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>Israel Faxx
>PD Dec. 12, 1996, Vol. 4, No. 225

Israeli is World's Under-20 Chess Champ

Emil Sotovsky, 19, from Holon, recently won the title of World Chess Champion for Young People under 20, in the tournament held at Medellin in Colombia. Previously, adult world champions Gary Kasparov and Anatoly Karpov had won this prestigious title. It was the first time an Israeli has won it. Sotovsky immigrated to Israel five years ago and has the rank of International Master in chess.

Two Israelis Slaughtered in Ramallah

By Al Pessin (VOA-Jerusalem) and Arutz-7 Staff

Israeli troops and police have sealed off the West Bank town of Ramallah and are working with Palestinian police to find attackers in a drive-by shooting Wednesday evening. An Israeli boy and his mother were killed near the Palestinian-controlled town.

There were apparently three terrorists in the car, who sped away into the area of the Palestinian Autonomy in Ramallah. A 12-year-old child was killed immediately, and six other family members were wounded. The mother was wounded by three bullets: one in the chest, and two in the stomach. She later died on the operating table in Hadassah Ein-Kerem hospital. A 13-year-old daughter is in moderate-severe condition with bullet fragments in her neck. The other three or four children sustained light to moderate wounds: one with bullet fragments in the back and the others with bullet fragments in their arms and legs.

The father, who was driving, is one of the managers of Arutz Sheva Israel Public Radio; his car is equipped with a two-way radio to the station's ship.

Broadcaster Moshe Shultz told this reporter as follows: "I suddenly heard over the two-way radio a woman shouting, 'We're being shot at.' She repeated her call, this time addressing it specifically to me, the broadcaster in the ship. Upon hearing the details, I stopped the broadcast, opened the radio microphone, and told the national audience, 'There was a shooting on the Bet-El - Dolev road, just before the entrance to Bet-El. Anyone who can reach the site to help is called upon to do so.' I then notified the police. I knew that the listeners in the immediate area would reach the site before the security forces."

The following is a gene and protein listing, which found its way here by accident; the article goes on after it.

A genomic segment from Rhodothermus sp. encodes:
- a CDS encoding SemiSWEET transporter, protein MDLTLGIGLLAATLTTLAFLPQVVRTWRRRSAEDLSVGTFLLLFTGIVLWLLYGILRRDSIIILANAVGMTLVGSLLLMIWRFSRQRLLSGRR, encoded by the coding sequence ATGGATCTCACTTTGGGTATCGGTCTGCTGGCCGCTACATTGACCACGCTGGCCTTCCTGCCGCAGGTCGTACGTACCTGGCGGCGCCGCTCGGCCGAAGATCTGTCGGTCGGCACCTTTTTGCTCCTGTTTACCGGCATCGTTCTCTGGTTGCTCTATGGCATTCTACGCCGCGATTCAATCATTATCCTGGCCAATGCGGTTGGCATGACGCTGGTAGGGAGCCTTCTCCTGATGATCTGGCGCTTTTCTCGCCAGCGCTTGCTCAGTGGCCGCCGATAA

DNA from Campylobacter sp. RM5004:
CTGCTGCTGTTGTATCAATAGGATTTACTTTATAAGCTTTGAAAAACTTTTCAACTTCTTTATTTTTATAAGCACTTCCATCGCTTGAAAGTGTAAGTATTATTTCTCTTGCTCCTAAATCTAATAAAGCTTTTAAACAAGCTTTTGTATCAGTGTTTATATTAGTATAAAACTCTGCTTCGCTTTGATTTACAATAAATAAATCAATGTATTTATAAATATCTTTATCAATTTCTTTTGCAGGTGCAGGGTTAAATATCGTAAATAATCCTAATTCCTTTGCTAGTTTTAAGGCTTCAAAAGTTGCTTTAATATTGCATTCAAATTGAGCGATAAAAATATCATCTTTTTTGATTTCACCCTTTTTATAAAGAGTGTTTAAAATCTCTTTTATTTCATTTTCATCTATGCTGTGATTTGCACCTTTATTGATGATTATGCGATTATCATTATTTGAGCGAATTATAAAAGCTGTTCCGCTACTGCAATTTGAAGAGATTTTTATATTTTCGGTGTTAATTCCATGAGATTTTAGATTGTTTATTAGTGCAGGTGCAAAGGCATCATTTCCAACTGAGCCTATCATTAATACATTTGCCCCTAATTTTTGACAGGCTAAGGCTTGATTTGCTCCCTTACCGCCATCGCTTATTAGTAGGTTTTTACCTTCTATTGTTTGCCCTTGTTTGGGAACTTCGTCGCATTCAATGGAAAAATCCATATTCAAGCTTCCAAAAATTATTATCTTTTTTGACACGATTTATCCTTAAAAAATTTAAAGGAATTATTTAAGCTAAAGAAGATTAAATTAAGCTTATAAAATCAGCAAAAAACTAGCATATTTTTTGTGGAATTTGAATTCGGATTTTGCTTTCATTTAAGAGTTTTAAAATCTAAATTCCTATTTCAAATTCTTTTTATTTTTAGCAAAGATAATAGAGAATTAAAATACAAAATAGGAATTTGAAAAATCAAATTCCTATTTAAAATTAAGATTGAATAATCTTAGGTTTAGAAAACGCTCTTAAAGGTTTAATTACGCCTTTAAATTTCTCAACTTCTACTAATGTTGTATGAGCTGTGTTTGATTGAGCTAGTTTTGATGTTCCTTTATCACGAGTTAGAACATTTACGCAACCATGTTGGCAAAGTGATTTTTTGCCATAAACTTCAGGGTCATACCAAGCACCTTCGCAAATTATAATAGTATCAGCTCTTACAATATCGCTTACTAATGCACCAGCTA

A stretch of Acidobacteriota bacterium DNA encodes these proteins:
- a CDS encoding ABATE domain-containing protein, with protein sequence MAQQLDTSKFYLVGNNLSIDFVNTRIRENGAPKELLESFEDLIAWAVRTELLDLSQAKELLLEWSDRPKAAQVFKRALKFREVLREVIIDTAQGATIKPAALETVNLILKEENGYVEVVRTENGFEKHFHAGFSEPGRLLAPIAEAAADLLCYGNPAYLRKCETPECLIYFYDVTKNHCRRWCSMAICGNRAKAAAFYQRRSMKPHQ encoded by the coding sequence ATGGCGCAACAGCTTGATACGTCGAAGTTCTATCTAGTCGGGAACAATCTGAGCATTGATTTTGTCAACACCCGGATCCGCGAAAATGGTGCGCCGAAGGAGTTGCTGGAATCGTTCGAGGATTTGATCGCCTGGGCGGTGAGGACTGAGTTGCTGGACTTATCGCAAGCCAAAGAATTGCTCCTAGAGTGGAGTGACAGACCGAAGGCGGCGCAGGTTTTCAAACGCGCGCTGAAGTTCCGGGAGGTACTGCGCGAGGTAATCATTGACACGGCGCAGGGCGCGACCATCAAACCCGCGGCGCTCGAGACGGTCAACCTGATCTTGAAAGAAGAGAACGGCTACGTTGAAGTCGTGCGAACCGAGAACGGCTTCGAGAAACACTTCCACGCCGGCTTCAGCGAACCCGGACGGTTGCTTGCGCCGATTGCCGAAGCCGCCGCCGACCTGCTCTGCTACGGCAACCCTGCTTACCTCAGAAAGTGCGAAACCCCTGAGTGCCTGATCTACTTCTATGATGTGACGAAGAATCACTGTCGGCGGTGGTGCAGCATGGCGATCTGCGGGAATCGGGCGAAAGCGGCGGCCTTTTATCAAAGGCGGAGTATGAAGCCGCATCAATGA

Although the IDF is allowed to carry out "hot pursuit" into the autonomous areas in case of a terrorist attack, in practice it does not do so. In this case, the IDF, in coordination with the Palestinians, has entered Ramallah; Maj. Gen. Uzi Dayan said that the army will check reports of a burning car matching the description of that of the murderers.

A senior Israeli army officer says the Palestinian police found a vehicle matching the description of the car used by the attackers who fled toward Ramallah after the shooting.

The investigators are looking for three men who fired automatic weapons at the Israeli car on a road frequented by Israeli settlers.

Israeli Prime Minister Benjamin Netanyahu ordered Ramallah sealed off and said Israel will not tolerate a situation in which the Palestinian Autonomy Authority gives refuge to people who attack Israelis. Shortly after the shooting, Netanyahu discussed new security measures with his defense minister, and sent a toughly-worded message to the Palestinian leader, Yasir Arafat.

Arafat's Autonomy Authority controls Gaza and six West Bank cities, including Ramallah, but Israel controls the surrounding areas. The shooting was on one of a new network of bypass roads Israel has built to enable settlers to drive around the Palestinian cities.

The Israeli-Palestinian peace agreements require the Palestinian Authority to extradite people accused of crimes in Israel. But the authority has refused such Israeli requests in the past, preferring to punish such criminals itself.

Palestinian officials have warned that Israeli plans to build housing for Jews in an Arab neighborhood of east Jerusalem could lead to an explosion of Palestinian anger.

Israel's opening of an archeological tunnel in east Jerusalem's Old City sparked riots in the West Bank and Gaza in September. In addition, this week Palestinians are marking the ninth anniversary of the start of the uprising known as the "Intifada," and the first anniversary of the killing, widely blamed on Israel, of the famed Palestinian bomb maker known as "the Engineer."

There have been few Palestinian attacks on Israelis since the bus bombings in February and March. Militant groups say they have been handicapped by a joint Israeli-Palestinian crackdown and also have been discouraged from launching attacks by a desire among many Palestinians for a period of quiet. Palestinians tell pollsters that at least for now they do not want anything to further disrupt the Palestinian economy or the negotiations on the long-delayed Israeli withdrawal from Hebron -- the last Palestinian city still under Israeli occupation.

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